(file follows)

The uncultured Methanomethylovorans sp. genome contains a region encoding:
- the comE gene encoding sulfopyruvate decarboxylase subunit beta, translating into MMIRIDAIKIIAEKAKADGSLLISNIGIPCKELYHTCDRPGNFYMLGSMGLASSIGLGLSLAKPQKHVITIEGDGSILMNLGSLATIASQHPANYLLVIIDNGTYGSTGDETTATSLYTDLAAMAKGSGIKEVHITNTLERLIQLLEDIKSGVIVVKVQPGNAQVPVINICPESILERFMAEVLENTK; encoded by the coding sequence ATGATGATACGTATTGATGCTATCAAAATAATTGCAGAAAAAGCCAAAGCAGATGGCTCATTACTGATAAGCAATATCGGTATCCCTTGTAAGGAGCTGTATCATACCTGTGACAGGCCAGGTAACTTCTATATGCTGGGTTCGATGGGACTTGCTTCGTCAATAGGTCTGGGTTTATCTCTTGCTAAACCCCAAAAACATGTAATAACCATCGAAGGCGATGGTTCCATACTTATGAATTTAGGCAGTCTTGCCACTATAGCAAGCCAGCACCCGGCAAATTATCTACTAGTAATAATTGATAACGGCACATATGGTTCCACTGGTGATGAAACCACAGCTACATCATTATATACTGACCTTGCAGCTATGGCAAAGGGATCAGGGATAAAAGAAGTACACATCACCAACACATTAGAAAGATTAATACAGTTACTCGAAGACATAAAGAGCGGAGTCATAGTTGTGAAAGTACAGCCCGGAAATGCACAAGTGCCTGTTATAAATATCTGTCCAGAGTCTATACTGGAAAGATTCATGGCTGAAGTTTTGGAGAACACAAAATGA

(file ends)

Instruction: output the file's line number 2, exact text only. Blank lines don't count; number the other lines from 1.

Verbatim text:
- the comE gene encoding sulfopyruvate decarboxylase subunit beta, translating into MMIRIDAIKIIAEKAKADGSLLISNIGIPCKELYHTCDRPGNFYMLGSMGLASSIGLGLSLAKPQKHVITIEGDGSILMNLGSLATIASQHPANYLLVIIDNGTYGSTGDETTATSLYTDLAAMAKGSGIKEVHITNTLERLIQLLEDIKSGVIVVKVQPGNAQVPVINICPESILERFMAEVLENTK; encoded by the coding sequence ATGATGATACGTATTGATGCTATCAAAATAATTGCAGAAAAAGCCAAAGCAGATGGCTCATTACTGATAAGCAATATCGGTATCCCTTGTAAGGAGCTGTATCATACCTGTGACAGGCCAGGTAACTTCTATATGCTGGGTTCGATGGGACTTGCTTCGTCAATAGGTCTGGGTTTATCTCTTGCTAAACCCCAAAAACATGTAATAACCATCGAAGGCGATGGTTCCATACTTATGAATTTAGGCAGTCTTGCCACTATAGCAAGCCAGCACCCGGCAAATTATCTACTAGTAATAATTGATAACGGCACATATGGTTCCACTGGTGATGAAACCACAGCTACATCATTATATACTGACCTTGCAGCTATGGCAAAGGGATCAGGGATAAAAGAAGTACACATCACCAACACATTAGAAAGATTAATACAGTTACTCGAAGACATAAAGAGCGGAGTCATAGTTGTGAAAGTACAGCCCGGAAATGCACAAGTGCCTGTTATAAATATCTGTCCAGAGTCTATACTGGAAAGATTCATGGCTGAAGTTTTGGAGAACACAAAATGA